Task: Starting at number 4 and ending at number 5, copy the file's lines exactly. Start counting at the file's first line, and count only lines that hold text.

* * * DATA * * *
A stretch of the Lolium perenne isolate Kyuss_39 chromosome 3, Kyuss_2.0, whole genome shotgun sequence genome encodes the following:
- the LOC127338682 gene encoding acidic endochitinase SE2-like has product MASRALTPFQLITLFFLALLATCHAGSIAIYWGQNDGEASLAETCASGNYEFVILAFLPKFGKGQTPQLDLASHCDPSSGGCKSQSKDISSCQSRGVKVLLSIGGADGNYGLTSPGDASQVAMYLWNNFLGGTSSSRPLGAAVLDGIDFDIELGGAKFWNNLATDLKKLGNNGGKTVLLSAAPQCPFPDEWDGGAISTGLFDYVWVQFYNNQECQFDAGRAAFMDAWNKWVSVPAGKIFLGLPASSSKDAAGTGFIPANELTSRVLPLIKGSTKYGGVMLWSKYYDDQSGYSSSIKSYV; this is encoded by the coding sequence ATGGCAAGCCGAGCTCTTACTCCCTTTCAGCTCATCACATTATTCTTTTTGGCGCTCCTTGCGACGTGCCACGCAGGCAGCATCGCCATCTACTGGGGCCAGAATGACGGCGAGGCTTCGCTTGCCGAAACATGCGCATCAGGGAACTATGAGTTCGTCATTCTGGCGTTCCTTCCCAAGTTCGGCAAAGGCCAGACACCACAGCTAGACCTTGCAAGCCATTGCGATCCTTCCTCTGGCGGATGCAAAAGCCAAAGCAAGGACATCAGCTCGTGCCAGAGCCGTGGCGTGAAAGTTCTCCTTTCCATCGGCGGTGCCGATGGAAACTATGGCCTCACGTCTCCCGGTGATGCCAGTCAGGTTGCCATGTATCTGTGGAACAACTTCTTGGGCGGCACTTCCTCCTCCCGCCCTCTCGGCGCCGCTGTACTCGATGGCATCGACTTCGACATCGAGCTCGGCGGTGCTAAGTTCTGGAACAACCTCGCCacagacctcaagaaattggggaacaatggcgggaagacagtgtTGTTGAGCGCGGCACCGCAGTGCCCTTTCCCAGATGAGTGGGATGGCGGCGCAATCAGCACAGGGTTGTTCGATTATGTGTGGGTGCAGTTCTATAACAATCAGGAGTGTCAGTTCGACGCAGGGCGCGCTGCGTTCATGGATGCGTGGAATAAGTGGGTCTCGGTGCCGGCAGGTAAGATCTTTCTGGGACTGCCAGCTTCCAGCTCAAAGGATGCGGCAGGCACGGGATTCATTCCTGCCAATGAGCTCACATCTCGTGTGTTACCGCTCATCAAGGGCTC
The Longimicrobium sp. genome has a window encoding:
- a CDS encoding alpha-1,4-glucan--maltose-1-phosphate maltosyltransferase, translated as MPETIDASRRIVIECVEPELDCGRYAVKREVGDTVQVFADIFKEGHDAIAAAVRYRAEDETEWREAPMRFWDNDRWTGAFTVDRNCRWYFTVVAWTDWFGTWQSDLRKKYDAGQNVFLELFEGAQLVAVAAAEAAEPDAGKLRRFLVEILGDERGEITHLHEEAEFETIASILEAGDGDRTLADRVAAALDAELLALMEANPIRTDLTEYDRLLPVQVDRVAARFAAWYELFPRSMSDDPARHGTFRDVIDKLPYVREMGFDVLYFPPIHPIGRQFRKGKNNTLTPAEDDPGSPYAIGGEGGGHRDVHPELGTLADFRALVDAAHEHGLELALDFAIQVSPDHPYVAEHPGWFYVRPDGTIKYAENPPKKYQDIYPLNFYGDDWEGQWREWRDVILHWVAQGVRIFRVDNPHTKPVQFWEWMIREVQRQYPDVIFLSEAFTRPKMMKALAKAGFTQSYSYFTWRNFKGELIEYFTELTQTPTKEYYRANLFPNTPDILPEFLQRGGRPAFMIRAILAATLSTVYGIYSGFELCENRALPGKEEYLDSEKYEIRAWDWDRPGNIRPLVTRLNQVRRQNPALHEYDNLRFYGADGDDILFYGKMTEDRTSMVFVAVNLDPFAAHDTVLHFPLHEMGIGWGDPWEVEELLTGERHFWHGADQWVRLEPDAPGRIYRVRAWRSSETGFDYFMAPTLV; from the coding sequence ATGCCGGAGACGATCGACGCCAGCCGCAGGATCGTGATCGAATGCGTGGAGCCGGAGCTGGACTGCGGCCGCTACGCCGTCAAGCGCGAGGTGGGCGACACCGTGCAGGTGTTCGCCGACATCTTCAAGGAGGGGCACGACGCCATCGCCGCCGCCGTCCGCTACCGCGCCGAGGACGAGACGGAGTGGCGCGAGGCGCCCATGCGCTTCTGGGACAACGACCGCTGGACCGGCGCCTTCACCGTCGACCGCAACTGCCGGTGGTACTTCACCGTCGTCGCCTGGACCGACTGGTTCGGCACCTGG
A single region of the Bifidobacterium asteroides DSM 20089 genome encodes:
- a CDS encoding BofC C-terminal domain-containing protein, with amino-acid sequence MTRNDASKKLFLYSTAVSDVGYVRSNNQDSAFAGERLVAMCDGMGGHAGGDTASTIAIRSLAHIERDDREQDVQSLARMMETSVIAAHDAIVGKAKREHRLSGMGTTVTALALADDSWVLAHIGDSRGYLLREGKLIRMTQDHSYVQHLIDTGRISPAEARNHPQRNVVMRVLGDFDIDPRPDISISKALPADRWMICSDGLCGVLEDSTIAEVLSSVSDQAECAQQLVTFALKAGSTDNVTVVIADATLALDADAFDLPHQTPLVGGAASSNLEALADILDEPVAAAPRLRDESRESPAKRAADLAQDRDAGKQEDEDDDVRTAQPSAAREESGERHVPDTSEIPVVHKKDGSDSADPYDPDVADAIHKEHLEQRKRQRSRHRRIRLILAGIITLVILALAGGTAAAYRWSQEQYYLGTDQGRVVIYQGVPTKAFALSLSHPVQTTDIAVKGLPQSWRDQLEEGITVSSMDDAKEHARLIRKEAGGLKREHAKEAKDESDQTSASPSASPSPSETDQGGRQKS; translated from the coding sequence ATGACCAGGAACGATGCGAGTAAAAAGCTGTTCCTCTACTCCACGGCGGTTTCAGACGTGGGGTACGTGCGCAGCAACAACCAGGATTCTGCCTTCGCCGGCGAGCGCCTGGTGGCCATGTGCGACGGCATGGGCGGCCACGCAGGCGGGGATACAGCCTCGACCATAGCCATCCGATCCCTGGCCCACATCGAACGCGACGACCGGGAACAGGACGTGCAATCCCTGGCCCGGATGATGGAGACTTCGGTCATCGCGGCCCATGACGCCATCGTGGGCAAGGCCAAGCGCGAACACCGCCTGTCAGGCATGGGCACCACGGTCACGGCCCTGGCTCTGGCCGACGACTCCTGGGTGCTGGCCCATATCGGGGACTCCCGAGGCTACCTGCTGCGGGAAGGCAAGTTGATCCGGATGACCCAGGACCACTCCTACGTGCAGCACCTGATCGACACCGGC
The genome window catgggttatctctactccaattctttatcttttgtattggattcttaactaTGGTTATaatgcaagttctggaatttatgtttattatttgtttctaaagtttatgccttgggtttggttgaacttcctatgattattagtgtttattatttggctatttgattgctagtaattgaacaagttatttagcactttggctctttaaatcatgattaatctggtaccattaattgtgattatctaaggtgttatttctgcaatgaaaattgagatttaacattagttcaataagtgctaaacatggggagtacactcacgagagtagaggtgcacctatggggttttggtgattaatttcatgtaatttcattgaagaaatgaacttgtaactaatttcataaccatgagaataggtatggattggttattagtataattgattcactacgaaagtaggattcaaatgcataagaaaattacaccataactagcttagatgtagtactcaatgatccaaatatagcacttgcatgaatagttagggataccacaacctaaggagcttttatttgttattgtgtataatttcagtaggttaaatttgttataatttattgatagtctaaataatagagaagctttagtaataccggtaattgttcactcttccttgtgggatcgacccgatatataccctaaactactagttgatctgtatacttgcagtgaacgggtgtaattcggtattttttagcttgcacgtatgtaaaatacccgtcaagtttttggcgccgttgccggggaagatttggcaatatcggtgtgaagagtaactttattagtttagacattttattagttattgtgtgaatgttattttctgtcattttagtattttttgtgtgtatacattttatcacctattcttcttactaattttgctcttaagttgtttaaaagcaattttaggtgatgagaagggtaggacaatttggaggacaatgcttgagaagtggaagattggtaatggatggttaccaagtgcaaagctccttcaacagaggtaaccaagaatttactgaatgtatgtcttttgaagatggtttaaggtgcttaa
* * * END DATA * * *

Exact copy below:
- a CDS encoding alpha-1,4-glucan--maltose-1-phosphate maltosyltransferase, translated as MPETIDASRRIVIECVEPELDCGRYAVKREVGDTVQVFADIFKEGHDAIAAAVRYRAEDETEWREAPMRFWDNDRWTGAFTVDRNCRWYFTVVAWTDWFGTWQSDLRKKYDAGQNVFLELFEGAQLVAVAAAEAAEPDAGKLRRFLVEILGDERGEITHLHEEAEFETIASILEAGDGDRTLADRVAAALDAELLALMEANPIRTDLTEYDRLLPVQVDRVAARFAAWYELFPRSMSDDPARHGTFRDVIDKLPYVREMGFDVLYFPPIHPIGRQFRKGKNNTLTPAEDDPGSPYAIGGEGGGHRDVHPELGTLADFRALVDAAHEHGLELALDFAIQVSPDHPYVAEHPGWFYVRPDGTIKYAENPPKKYQDIYPLNFYGDDWEGQWREWRDVILHWVAQGVRIFRVDNPHTKPVQFWEWMIREVQRQYPDVIFLSEAFTRPKMMKALAKAGFTQSYSYFTWRNFKGELIEYFTELTQTPTKEYYRANLFPNTPDILPEFLQRGGRPAFMIRAILAATLSTVYGIYSGFELCENRALPGKEEYLDSEKYEIRAWDWDRPGNIRPLVTRLNQVRRQNPALHEYDNLRFYGADGDDILFYGKMTEDRTSMVFVAVNLDPFAAHDTVLHFPLHEMGIGWGDPWEVEELLTGERHFWHGADQWVRLEPDAPGRIYRVRAWRSSETGFDYFMAPTLV; from the coding sequence ATGCCGGAGACGATCGACGCCAGCCGCAGGATCGTGATCGAATGCGTGGAGCCGGAGCTGGACTGCGGCCGCTACGCCGTCAAGCGCGAGGTGGGCGACACCGTGCAGGTGTTCGCCGACATCTTCAAGGAGGGGCACGACGCCATCGCCGCCGCCGTCCGCTACCGCGCCGAGGACGAGACGGAGTGGCGCGAGGCGCCCATGCGCTTCTGGGACAACGACCGCTGGACCGGCGCCTTCACCGTCGACCGCAACTGCCGGTGGTACTTCACCGTCGTCGCCTGGACCGACTGGTTCGGCACCTGG
A single region of the Bifidobacterium asteroides DSM 20089 genome encodes: